Miss America drops swimsuit portion and won't judge on looks
ATLANTIC CITY, N.J. (AP) — The Miss America pageant is dropping the swimsuit competition, saying it will no longer judge contestants on their appearance but on "what makes you you."
The pageant began nearly 100 years ago as a bathing-beauty contest to keep tourists coming to this seaside resort after Labor Day. But in recent decades, women's groups and others have complained that making contestants parade across the stage in bathing suits and high heels is outdated, sexist and more than a little silly.
The announcement today came after a shake-up at the Miss America Organization that resulted in the top three leadership positions being held by women. The overhaul was triggered by an email scandal last December in which Miss America officials denigrated winners' intelligence, appearance and sex lives.
"We're not going to judge you on your appearance because we are interested in what makes you you," Gretchen Carlson, a former Miss America who became head of the organization's board of trustees in the wake of the scandal, said in making the announcement on ABC's "Good Morning America."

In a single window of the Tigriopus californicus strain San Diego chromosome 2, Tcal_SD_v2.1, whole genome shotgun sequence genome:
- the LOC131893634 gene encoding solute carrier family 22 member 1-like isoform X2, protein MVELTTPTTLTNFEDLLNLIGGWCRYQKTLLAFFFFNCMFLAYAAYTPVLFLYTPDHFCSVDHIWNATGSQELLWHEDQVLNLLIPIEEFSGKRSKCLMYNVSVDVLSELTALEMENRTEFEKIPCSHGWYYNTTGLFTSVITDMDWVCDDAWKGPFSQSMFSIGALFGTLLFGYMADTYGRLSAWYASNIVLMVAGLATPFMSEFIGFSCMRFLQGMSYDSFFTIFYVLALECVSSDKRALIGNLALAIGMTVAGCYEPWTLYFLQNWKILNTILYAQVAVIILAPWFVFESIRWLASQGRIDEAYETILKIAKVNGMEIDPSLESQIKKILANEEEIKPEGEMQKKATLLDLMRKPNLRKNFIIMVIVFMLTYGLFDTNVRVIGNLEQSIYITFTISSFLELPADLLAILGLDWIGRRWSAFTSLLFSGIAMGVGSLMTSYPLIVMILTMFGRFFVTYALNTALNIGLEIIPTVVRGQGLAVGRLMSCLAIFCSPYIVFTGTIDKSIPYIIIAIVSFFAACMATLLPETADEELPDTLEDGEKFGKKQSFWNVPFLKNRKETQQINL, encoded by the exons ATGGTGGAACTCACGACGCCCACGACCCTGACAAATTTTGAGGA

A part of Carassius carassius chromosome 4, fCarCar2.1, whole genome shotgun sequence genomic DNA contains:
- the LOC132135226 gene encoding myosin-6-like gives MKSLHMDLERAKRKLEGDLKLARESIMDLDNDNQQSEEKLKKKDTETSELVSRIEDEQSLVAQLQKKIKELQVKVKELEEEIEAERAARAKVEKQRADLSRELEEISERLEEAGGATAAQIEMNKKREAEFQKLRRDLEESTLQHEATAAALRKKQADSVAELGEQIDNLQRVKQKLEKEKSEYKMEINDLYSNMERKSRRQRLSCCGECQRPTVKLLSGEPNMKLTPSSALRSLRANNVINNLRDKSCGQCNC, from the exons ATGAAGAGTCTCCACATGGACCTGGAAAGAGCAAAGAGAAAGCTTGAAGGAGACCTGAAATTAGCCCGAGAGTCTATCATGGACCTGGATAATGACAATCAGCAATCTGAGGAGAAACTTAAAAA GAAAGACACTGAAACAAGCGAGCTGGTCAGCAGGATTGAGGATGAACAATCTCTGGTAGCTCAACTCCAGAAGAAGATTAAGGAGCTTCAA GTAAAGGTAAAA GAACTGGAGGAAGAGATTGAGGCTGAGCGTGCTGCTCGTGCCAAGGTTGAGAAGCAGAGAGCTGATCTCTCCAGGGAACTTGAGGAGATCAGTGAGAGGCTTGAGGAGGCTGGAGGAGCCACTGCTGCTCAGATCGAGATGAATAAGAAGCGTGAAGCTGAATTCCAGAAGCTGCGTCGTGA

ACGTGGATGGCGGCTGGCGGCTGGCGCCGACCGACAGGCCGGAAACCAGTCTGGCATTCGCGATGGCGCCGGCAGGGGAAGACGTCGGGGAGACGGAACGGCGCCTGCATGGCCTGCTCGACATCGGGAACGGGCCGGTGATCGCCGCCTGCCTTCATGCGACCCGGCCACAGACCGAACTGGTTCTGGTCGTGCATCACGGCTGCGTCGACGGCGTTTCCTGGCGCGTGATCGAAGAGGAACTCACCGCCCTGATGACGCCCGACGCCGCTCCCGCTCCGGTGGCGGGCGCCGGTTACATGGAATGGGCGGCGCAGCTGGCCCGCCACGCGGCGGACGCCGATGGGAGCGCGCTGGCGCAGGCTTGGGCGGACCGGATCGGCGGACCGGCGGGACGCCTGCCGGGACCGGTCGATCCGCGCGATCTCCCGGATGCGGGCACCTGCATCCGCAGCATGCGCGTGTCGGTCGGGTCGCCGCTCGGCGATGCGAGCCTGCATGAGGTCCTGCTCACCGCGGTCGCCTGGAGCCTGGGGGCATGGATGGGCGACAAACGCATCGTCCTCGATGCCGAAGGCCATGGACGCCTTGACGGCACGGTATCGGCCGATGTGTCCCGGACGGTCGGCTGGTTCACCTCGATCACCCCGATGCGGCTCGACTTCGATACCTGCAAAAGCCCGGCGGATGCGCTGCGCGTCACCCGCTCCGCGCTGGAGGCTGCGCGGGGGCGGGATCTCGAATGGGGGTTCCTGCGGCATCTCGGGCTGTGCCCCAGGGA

Carlson, whose sexual harassment lawsuit against Fox News Chairman Roger Ailes led to his departure, said the board had heard from potential contestants who lamented, "We don't want to be out there in high heels and swimsuits."
"Guess what?" she said. "You don't have to anymore."
In place of the swimsuit competition, contestants will participate in an interactive session with the judges "where she will highlight her achievements and goals in life and how she will use her talents, passion, and ambition to perform the job of Miss America," the organization said in a statement.
Carlson said the evening-wear portion of the competition will also be changed to allow women to wear something other than a gown if they want. The talent portion of the contest will remain.